Right to be forgotten
Much has been made in the press of the ‘right to be forgotten’. However, it is more accurate to describe it as a right to erasure. The ICO have stated that the “broad principle underpinning this right is to enable an individual to request the deletion or removal of personal data where there is no compelling reason for its continued processing”.
The right to erasure is not an absolute right. Instead, individuals have a right to have their personal data erased and to prevent processing in the following circumstances:
- Where the personal data is no longer necessary in relation to the purpose for which it was originally collected/processed
- Where the personal data was unlawfully processed
- Where the personal data has to be erased in order to comply with a legal obligation
- When the individual objects to the processing and there is no overriding legitimate interest for continuing the processing
- When the individual withdraws consent (i.e. the processing was based on consent in the first place)
- Where the personal data is processed in relation to the offer of information society services to a child (“information society services” are, broadly, online services, usually provided for profit)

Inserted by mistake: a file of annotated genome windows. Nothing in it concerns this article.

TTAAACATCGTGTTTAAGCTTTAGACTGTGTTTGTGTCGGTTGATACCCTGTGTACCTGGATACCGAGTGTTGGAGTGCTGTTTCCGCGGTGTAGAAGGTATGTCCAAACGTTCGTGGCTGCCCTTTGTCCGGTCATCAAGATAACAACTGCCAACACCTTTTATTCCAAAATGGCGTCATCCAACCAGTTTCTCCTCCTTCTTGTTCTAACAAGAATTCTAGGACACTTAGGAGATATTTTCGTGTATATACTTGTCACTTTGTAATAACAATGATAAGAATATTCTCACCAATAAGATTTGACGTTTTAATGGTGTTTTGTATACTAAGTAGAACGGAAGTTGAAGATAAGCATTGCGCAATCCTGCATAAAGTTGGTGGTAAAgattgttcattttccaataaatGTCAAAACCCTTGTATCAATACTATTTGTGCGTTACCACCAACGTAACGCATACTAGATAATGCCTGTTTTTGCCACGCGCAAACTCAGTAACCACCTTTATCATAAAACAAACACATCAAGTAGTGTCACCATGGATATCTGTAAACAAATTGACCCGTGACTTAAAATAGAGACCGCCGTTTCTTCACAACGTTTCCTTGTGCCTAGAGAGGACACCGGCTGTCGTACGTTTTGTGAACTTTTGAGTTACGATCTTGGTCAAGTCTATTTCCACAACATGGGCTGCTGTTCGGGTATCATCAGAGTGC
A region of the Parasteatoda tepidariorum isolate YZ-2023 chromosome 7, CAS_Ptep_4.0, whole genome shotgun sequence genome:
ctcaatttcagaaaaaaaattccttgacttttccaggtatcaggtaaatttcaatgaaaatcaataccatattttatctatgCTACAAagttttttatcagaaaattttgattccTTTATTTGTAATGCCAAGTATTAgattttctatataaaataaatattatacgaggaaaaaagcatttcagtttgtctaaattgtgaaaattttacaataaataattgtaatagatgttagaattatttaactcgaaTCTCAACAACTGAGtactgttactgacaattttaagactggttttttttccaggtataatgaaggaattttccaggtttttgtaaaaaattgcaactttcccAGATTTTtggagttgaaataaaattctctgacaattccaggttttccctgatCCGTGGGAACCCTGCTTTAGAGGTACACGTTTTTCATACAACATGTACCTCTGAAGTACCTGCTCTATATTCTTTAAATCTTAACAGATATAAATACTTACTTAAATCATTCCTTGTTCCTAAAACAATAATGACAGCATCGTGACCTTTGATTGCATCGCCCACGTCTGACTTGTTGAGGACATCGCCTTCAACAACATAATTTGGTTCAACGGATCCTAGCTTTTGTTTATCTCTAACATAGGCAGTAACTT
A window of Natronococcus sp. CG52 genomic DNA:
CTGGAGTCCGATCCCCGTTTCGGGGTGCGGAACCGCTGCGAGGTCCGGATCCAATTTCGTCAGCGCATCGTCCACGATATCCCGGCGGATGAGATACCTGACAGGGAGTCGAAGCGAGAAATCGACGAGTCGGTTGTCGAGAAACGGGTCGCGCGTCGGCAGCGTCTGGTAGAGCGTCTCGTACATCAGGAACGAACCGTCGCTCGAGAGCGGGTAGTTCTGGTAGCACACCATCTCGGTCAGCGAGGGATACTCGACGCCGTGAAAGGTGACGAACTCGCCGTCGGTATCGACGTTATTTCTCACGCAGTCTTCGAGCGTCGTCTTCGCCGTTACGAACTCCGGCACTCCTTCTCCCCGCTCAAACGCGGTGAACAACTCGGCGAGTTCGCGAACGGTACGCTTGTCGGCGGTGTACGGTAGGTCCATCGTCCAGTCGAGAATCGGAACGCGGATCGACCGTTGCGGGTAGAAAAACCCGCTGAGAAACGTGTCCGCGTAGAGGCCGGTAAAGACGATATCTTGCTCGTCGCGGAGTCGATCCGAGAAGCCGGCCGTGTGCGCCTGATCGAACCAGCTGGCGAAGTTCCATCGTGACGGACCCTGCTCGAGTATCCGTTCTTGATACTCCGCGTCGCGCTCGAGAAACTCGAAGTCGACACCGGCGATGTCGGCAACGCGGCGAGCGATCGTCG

There are also extra requirements when the request for erasure relates to personal data relating to children.
When can you refuse to erase data?
Data controllers can refuse to comply with a request for erasure to the extent that continued processing is necessary:
- For exercising the right of freedom of expression and information
- For compliance with a legal obligation or for the performance of a task carried out in the public interest or in the exercise of official authority
- For reasons of public interest in the area of public health
- For archiving purposes in the public interest, scientific or historical research purposes or statistical
- For the establishment, exercise or defence of legal claims.
How quickly must you comply?
There is a requirement to act without delay unless there is a legitimate interest not to do so. In those circumstances you must inform the data subject why you are unable to comply with their request.
What happens if you’ve disclosed the data to third parties?
If you have disclosed the personal data to third parties, you must inform the third parties about the request for the erasure of the personal data, unless it is impossible or involves disproportionate effort to do so. What is “disproportionate” will depend on the circumstances involved, taking into account the nature of the information and any effect on the individual. While there isn’t clear guidance yet on how this will be judged, the existing guidance under the DPA around “disproportionate effort” concerning subject access requests, suggests this may be the exception rather than the norm, as it is likely that informing third parties will not be disproportionate just because it is costly or time consuming.